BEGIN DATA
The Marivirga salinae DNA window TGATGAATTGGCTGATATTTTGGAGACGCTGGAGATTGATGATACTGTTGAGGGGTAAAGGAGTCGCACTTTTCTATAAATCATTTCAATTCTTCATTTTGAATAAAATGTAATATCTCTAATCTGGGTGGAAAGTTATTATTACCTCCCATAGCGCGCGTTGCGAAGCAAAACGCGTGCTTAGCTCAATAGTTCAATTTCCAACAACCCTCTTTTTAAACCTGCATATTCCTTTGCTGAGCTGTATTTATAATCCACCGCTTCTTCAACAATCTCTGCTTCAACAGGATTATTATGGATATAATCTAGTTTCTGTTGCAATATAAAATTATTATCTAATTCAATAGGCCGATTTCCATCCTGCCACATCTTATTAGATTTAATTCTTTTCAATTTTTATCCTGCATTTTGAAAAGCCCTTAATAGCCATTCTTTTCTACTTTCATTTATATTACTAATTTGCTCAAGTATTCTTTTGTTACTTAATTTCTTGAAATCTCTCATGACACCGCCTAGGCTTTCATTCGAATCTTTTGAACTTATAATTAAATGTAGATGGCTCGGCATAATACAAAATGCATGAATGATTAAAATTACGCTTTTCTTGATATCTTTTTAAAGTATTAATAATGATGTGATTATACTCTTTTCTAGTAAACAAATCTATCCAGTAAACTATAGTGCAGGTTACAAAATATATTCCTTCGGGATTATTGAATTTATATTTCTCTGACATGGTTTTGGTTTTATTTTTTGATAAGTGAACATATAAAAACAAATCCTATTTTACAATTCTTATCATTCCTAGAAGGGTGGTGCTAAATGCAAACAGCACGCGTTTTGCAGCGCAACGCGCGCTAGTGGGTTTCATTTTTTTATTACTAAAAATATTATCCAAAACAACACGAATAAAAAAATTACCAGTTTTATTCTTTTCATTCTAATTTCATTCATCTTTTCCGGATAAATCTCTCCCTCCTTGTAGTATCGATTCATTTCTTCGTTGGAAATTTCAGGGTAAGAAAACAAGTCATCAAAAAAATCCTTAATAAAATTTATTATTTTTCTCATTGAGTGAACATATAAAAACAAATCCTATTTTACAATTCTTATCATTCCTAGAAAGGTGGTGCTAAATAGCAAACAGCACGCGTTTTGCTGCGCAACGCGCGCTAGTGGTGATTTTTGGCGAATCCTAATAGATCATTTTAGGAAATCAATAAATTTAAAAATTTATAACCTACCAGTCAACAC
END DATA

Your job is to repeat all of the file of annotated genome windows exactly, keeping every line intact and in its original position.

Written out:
The Marivirga salinae DNA window TGATGAATTGGCTGATATTTTGGAGACGCTGGAGATTGATGATACTGTTGAGGGGTAAAGGAGTCGCACTTTTCTATAAATCATTTCAATTCTTCATTTTGAATAAAATGTAATATCTCTAATCTGGGTGGAAAGTTATTATTACCTCCCATAGCGCGCGTTGCGAAGCAAAACGCGTGCTTAGCTCAATAGTTCAATTTCCAACAACCCTCTTTTTAAACCTGCATATTCCTTTGCTGAGCTGTATTTATAATCCACCGCTTCTTCAACAATCTCTGCTTCAACAGGATTATTATGGATATAATCTAGTTTCTGTTGCAATATAAAATTATTATCTAATTCAATAGGCCGATTTCCATCCTGCCACATCTTATTAGATTTAATTCTTTTCAATTTTTATCCTGCATTTTGAAAAGCCCTTAATAGCCATTCTTTTCTACTTTCATTTATATTACTAATTTGCTCAAGTATTCTTTTGTTACTTAATTTCTTGAAATCTCTCATGACACCGCCTAGGCTTTCATTCGAATCTTTTGAACTTATAATTAAATGTAGATGGCTCGGCATAATACAAAATGCATGAATGATTAAAATTACGCTTTTCTTGATATCTTTTTAAAGTATTAATAATGATGTGATTATACTCTTTTCTAGTAAACAAATCTATCCAGTAAACTATAGTGCAGGTTACAAAATATATTCCTTCGGGATTATTGAATTTATATTTCTCTGACATGGTTTTGGTTTTATTTTTTGATAAGTGAACATATAAAAACAAATCCTATTTTACAATTCTTATCATTCCTAGAAGGGTGGTGCTAAATGCAAACAGCACGCGTTTTGCAGCGCAACGCGCGCTAGTGGGTTTCATTTTTTTATTACTAAAAATATTATCCAAAACAACACGAATAAAAAAATTACCAGTTTTATTCTTTTCATTCTAATTTCATTCATCTTTTCCGGATAAATCTCTCCCTCCTTGTAGTATCGATTCATTTCTTCGTTGGAAATTTCAGGGTAAGAAAACAAGTCATCAAAAAAATCCTTAATAAAATTTATTATTTTTCTCATTGAGTGAACATATAAAAACAAATCCTATTTTACAATTCTTATCATTCCTAGAAAGGTGGTGCTAAATAGCAAACAGCACGCGTTTTGCTGCGCAACGCGCGCTAGTGGTGATTTTTGGCGAATCCTAATAGATCATTTTAGGAAATCAATAAATTTAAAAATTTATAACCTACCAGTCAACAC